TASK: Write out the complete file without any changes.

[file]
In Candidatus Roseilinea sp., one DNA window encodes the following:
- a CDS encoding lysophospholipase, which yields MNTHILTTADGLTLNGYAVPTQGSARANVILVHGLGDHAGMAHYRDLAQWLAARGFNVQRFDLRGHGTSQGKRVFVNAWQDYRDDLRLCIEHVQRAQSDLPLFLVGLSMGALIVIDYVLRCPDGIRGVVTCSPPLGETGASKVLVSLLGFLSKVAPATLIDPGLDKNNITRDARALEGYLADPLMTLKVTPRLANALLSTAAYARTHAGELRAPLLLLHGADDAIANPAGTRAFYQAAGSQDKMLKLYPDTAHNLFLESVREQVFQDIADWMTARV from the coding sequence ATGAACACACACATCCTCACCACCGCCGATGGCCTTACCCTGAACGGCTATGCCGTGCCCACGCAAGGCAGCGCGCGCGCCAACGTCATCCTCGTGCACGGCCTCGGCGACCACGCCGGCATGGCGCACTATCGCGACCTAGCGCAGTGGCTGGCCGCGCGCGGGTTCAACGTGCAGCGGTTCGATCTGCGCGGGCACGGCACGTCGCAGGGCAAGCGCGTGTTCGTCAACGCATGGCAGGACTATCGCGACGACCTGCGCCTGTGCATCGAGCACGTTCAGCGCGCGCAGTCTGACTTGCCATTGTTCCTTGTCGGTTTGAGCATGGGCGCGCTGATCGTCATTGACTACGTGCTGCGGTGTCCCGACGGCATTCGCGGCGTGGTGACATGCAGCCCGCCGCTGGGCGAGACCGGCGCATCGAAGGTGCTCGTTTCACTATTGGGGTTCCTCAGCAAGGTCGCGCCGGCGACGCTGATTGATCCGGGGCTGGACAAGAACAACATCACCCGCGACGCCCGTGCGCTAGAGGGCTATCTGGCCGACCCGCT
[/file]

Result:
In Candidatus Roseilinea sp., one DNA window encodes the following:
- a CDS encoding lysophospholipase, which yields MNTHILTTADGLTLNGYAVPTQGSARANVILVHGLGDHAGMAHYRDLAQWLAARGFNVQRFDLRGHGTSQGKRVFVNAWQDYRDDLRLCIEHVQRAQSDLPLFLVGLSMGALIVIDYVLRCPDGIRGVVTCSPPLGETGASKVLVSLLGFLSKVAPATLIDPGLDKNNITRDARALEGYLADPLMTLKVTPRLANALLSTAAYARTHAGELRAPLLLLHGADDAIANPAGTRAFYQAAGSQDKMLKLYPDTAHNLFLESVREQVFQDIADWMTARV from the coding sequence ATGAACACACACATCCTCACCACCGCCGATGGCCTTACCCTGAACGGCTATGCCGTGCCCACGCAAGGCAGCGCGCGCGCCAACGTCATCCTCGTGCACGGCCTCGGCGACCACGCCGGCATGGCGCACTATCGCGACCTAGCGCAGTGGCTGGCCGCGCGCGGGTTCAACGTGCAGCGGTTCGATCTGCGCGGGCACGGCACGTCGCAGGGCAAGCGCGTGTTCGTCAACGCATGGCAGGACTATCGCGACGACCTGCGCCTGTGCATCGAGCACGTTCAGCGCGCGCAGTCTGACTTGCCATTGTTCCTTGTCGGTTTGAGCATGGGCGCGCTGATCGTCATTGACTACGTGCTGCGGTGTCCCGACGGCATTCGCGGCGTGGTGACATGCAGCCCGCCGCTGGGCGAGACCGGCGCATCGAAGGTGCTCGTTTCACTATTGGGGTTCCTCAGCAAGGTCGCGCCGGCGACGCTGATTGATCCGGGGCTGGACAAGAACAACATCACCCGCGACGCCCGTGCGCTAGAGGGCTATCTGGCCGACCCGCT